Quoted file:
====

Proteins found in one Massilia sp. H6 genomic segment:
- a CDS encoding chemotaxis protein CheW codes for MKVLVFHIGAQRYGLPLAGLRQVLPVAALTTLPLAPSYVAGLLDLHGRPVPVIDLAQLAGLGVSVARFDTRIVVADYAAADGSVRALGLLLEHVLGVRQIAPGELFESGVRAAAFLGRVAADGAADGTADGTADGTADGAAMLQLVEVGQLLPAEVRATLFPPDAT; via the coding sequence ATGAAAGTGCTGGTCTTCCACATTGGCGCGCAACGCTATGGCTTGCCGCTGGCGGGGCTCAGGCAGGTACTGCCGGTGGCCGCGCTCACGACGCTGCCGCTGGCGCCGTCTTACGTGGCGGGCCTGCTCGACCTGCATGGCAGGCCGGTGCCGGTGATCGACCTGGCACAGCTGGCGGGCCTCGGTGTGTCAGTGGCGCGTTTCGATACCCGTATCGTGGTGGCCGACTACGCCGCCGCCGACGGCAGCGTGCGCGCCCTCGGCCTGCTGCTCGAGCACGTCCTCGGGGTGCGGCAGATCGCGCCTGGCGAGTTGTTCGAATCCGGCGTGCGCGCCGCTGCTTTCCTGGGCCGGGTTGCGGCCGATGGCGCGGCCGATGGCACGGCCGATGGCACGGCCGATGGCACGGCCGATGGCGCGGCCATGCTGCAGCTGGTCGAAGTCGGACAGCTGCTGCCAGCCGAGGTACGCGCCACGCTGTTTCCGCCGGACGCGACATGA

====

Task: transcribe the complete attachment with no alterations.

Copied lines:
Proteins found in one Massilia sp. H6 genomic segment:
- a CDS encoding chemotaxis protein CheW codes for MKVLVFHIGAQRYGLPLAGLRQVLPVAALTTLPLAPSYVAGLLDLHGRPVPVIDLAQLAGLGVSVARFDTRIVVADYAAADGSVRALGLLLEHVLGVRQIAPGELFESGVRAAAFLGRVAADGAADGTADGTADGTADGAAMLQLVEVGQLLPAEVRATLFPPDAT; via the coding sequence ATGAAAGTGCTGGTCTTCCACATTGGCGCGCAACGCTATGGCTTGCCGCTGGCGGGGCTCAGGCAGGTACTGCCGGTGGCCGCGCTCACGACGCTGCCGCTGGCGCCGTCTTACGTGGCGGGCCTGCTCGACCTGCATGGCAGGCCGGTGCCGGTGATCGACCTGGCACAGCTGGCGGGCCTCGGTGTGTCAGTGGCGCGTTTCGATACCCGTATCGTGGTGGCCGACTACGCCGCCGCCGACGGCAGCGTGCGCGCCCTCGGCCTGCTGCTCGAGCACGTCCTCGGGGTGCGGCAGATCGCGCCTGGCGAGTTGTTCGAATCCGGCGTGCGCGCCGCTGCTTTCCTGGGCCGGGTTGCGGCCGATGGCGCGGCCGATGGCACGGCCGATGGCACGGCCGATGGCACGGCCGATGGCGCGGCCATGCTGCAGCTGGTCGAAGTCGGACAGCTGCTGCCAGCCGAGGTACGCGCCACGCTGTTTCCGCCGGACGCGACATGA